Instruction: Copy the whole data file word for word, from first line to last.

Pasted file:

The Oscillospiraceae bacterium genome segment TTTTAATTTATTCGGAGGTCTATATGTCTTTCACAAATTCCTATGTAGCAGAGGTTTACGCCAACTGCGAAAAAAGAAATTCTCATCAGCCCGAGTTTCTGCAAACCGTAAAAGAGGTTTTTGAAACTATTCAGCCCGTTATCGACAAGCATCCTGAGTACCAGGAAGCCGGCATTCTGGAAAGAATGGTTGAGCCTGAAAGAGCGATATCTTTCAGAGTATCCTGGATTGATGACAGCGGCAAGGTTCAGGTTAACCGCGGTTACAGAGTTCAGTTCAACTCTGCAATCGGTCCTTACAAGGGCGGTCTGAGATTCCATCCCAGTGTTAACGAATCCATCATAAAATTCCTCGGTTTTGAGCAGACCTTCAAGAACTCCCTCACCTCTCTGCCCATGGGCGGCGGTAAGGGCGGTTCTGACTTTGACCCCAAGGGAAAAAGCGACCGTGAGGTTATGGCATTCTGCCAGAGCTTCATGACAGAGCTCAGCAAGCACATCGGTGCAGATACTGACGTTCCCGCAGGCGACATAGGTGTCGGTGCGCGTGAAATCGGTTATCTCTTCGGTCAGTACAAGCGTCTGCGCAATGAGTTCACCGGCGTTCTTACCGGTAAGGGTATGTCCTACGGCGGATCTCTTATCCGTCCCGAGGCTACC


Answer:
The Oscillospiraceae bacterium genome segment TTTTAATTTATTCGGAGGTCTATATGTCTTTCACAAATTCCTATGTAGCAGAGGTTTACGCCAACTGCGAAAAAAGAAATTCTCATCAGCCCGAGTTTCTGCAAACCGTAAAAGAGGTTTTTGAAACTATTCAGCCCGTTATCGACAAGCATCCTGAGTACCAGGAAGCCGGCATTCTGGAAAGAATGGTTGAGCCTGAAAGAGCGATATCTTTCAGAGTATCCTGGATTGATGACAGCGGCAAGGTTCAGGTTAACCGCGGTTACAGAGTTCAGTTCAACTCTGCAATCGGTCCTTACAAGGGCGGTCTGAGATTCCATCCCAGTGTTAACGAATCCATCATAAAATTCCTCGGTTTTGAGCAGACCTTCAAGAACTCCCTCACCTCTCTGCCCATGGGCGGCGGTAAGGGCGGTTCTGACTTTGACCCCAAGGGAAAAAGCGACCGTGAGGTTATGGCATTCTGCCAGAGCTTCATGACAGAGCTCAGCAAGCACATCGGTGCAGATACTGACGTTCCCGCAGGCGACATAGGTGTCGGTGCGCGTGAAATCGGTTATCTCTTCGGTCAGTACAAGCGTCTGCGCAATGAGTTCACCGGCGTTCTTACCGGTAAGGGTATGTCCTACGGCGGATCTCTTATCCGTCCCGAGGCTACC